And also one of the members of the activist group, (the again aptly named) Jonah, is wonderfully played as being the person who is actually infatuated with Justine, handing her the flyer for the group and then letting her wrongly continue to believe that Alejandro invited her to join them so that she will come along on their trip, even though Alejandro shows less than no interest in Justine from the very beginning. Jonah also has that wonderful sense of being a little too committed to the cause - knowing he is doing the right thing compared to the much more pragmatic couple of Alejandro and Kara, using their current cause as a stepping stone to greater name recognition.
SpoilerShow
This does of course mean that Jonah has to be one of the first to get killed by the cannibals, in the most protracted and goriest death scene of the film, as if to overly pay for his naive and sheep-like (see no evil, speak no evil) tendencies, his interest in Justine never getting acknowledged. It does interestingly also mean that Justine has to do a kind of internal move away from her own infatuation with Alejandro into turning her back on him at the end through her own realisations about just how horrible he is though!
I also love the calculated use of Justine as an expendable figure in the actual protest scene too, which is perhaps the cruellest thing that happens to Justine in the entire film! (But it is the early example of Justine being reduced just to a symbolic figure for other characters to use for their own ends) Of Kara and Alejandro not caring if she lives or dies with a gun against her head (or rather caring about Justine's powerful family connections to the UN), because either way it will make for a sensational story, all captured on film. And this is a film that updates the old adage from a pen and a sword to "the streaming video capable smartphone is mightier than the semi-automatic machine gun", made especially apparent (and blackly comic) in the wonderful final stand off scene, watched with intent curiosity by the natives who then melt away into the forest, presumably to look into contacting a PR guru who might be able to promote their cannibal lifestyle!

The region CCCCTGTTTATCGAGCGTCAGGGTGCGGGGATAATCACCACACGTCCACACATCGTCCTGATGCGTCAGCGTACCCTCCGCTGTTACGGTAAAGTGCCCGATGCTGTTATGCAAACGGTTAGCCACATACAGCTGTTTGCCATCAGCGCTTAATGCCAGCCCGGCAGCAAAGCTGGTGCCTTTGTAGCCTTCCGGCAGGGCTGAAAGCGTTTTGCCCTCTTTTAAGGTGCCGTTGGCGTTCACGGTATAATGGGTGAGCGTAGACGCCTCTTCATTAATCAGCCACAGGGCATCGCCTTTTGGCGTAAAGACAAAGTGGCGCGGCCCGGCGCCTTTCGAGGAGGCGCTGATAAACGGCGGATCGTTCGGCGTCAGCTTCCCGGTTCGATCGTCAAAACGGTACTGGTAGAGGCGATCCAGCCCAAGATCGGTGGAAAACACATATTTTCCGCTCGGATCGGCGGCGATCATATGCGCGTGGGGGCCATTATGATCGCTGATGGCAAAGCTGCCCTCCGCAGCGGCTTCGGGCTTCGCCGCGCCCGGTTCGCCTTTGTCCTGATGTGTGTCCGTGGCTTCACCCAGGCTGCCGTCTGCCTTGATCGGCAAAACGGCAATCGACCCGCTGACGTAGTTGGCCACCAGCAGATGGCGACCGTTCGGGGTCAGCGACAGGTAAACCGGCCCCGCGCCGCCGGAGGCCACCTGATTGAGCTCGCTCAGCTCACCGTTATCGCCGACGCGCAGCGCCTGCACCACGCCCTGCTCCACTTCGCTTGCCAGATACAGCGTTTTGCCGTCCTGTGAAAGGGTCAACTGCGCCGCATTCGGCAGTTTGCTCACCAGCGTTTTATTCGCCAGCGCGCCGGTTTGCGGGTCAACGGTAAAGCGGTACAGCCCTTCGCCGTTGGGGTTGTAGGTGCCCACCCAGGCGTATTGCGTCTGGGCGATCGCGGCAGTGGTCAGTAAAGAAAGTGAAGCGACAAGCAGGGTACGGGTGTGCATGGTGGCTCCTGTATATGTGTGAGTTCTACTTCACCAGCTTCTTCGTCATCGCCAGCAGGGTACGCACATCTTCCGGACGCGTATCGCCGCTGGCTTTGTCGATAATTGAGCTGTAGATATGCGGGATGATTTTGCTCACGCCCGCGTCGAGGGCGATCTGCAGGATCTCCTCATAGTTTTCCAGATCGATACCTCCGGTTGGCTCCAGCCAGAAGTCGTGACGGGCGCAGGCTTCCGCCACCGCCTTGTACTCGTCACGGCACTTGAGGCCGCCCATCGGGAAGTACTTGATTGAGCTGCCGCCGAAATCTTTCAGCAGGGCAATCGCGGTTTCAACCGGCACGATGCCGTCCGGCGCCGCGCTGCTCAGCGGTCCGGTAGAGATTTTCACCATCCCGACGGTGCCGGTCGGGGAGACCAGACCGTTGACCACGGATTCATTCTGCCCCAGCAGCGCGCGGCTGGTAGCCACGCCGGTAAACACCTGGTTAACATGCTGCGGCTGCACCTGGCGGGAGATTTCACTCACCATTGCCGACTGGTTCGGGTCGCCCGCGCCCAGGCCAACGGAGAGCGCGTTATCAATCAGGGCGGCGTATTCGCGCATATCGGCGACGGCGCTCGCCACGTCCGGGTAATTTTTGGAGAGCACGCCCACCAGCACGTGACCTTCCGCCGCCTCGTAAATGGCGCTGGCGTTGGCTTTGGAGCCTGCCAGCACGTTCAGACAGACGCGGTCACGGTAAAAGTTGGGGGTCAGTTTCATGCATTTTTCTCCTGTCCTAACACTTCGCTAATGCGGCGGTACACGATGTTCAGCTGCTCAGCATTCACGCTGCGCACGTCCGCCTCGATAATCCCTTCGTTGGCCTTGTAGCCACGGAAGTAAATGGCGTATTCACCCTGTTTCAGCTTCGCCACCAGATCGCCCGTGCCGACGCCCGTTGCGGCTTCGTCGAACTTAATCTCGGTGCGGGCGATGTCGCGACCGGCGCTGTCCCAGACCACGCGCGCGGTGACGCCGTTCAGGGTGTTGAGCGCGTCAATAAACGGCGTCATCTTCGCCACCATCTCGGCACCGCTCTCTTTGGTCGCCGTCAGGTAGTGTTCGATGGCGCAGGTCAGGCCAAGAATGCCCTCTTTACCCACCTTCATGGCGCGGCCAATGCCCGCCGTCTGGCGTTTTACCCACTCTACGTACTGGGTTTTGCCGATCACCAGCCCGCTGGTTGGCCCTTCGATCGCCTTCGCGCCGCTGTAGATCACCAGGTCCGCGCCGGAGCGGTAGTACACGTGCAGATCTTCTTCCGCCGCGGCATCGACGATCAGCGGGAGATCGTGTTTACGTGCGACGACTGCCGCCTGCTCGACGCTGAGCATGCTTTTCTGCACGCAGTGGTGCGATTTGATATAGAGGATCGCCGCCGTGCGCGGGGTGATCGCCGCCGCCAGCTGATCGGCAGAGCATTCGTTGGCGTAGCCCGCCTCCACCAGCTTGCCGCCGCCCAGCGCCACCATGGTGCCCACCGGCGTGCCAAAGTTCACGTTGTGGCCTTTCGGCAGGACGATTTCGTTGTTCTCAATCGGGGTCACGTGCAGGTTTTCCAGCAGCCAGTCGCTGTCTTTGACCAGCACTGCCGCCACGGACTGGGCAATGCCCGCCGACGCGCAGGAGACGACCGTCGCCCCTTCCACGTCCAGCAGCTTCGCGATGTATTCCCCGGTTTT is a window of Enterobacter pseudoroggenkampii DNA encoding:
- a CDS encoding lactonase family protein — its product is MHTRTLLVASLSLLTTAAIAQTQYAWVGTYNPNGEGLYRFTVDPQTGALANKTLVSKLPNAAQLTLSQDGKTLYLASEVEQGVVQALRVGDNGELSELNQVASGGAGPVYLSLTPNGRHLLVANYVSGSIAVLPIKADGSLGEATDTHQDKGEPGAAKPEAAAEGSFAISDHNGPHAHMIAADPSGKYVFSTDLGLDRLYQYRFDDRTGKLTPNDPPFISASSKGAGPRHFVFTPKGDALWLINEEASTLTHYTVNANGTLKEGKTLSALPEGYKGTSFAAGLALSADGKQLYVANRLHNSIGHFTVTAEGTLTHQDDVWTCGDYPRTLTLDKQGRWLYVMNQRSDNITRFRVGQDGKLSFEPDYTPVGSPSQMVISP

Once that is done with and we get the best airplane crash sequence since Alive out of the way the film gets to the cannibal village second half which is...fine. It is great to see Greg Nicotero back doing the squashy practical gore effects again, though they don't really have the same sense of impact here compared to his spectacular work on something like Day of the Dead (and there is an overt homage to the "choke on 'em!" scene from Day of the Dead as suddenly all of the pot-addled cannibals turn into flesh-eating zombies for a brief scene, not even providing the courtesy of cooking the person first!) Really I think its the more comical tone here that works against the effects as aside from a nasty first death, a lot of the other cannibal killings take the form of wandering off with nicely chopped off mannequin arms and legs with bits of meat attached to them! Also, and this is probably because of the satirical tone, I think more of the activists get killed from their own sheer stupidity in the plane crash and the immediate aftermath than ever do in the hands of the cannibals!

I did keep myself entertained throughout this section though by thinking it could play as a Great Peruvian Bake Off show (quite literally in the drugged body section! But also in the way the film post-butchery scenes seems to be trying to give the audience handy tips on laying out strips of meat and salting your legs for the perfect taste, or showing us the panic stations moment when the torso you have turns out to be just slightly too large for the mud hut oven that you have built in readiness!) mixed with a more threatening version of that Herbal Essences advert!

But this is also where Eli Roth's knowledge of the Italian cannibal genre gets shown, as he starts throwing in all the expected plot elements from that subgenre - there has to be the situation of the helpless catives watching in horror as their friends are butchered in front of them; there needs to be an almost successful, yet ultimately failed escape attempt; there has to be the burgeoning relationship between our main character and a sympathetic member of the tribe who will provide the final act opportunity of an escape (that member of the tribe getting found out and themselves punished is an optional extra); there has to be a fast flowing river crossing sequence (with or without threatening wildlife in or around the water); the female character has to get 'tribally prepared' by getting groped all over (in a great scene intercutting her preparation with the last sympathetic man in the group similarly being tenderised and basted!).